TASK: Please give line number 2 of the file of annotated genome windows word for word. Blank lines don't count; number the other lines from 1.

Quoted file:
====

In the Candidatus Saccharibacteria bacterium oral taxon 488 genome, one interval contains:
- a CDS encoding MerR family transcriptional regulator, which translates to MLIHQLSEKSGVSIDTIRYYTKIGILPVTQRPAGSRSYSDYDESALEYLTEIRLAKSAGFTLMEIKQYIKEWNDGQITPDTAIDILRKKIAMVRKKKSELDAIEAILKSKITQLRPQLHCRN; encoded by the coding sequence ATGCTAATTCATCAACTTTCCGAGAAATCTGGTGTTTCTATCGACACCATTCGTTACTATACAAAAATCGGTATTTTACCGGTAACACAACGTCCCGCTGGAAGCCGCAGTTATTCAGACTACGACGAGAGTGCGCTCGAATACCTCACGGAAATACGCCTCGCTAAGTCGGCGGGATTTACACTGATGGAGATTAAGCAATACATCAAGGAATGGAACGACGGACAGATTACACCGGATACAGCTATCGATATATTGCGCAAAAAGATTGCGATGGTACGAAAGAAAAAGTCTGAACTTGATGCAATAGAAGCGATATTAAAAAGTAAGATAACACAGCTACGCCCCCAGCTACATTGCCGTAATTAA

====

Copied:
- a CDS encoding MerR family transcriptional regulator, which translates to MLIHQLSEKSGVSIDTIRYYTKIGILPVTQRPAGSRSYSDYDESALEYLTEIRLAKSAGFTLMEIKQYIKEWNDGQITPDTAIDILRKKIAMVRKKKSELDAIEAILKSKITQLRPQLHCRN; encoded by the coding sequence ATGCTAATTCATCAACTTTCCGAGAAATCTGGTGTTTCTATCGACACCATTCGTTACTATACAAAAATCGGTATTTTACCGGTAACACAACGTCCCGCTGGAAGCCGCAGTTATTCAGACTACGACGAGAGTGCGCTCGAATACCTCACGGAAATACGCCTCGCTAAGTCGGCGGGATTTACACTGATGGAGATTAAGCAATACATCAAGGAATGGAACGACGGACAGATTACACCGGATACAGCTATCGATATATTGCGCAAAAAGATTGCGATGGTACGAAAGAAAAAGTCTGAACTTGATGCAATAGAAGCGATATTAAAAAGTAAGATAACACAGCTACGCCCCCAGCTACATTGCCGTAATTAA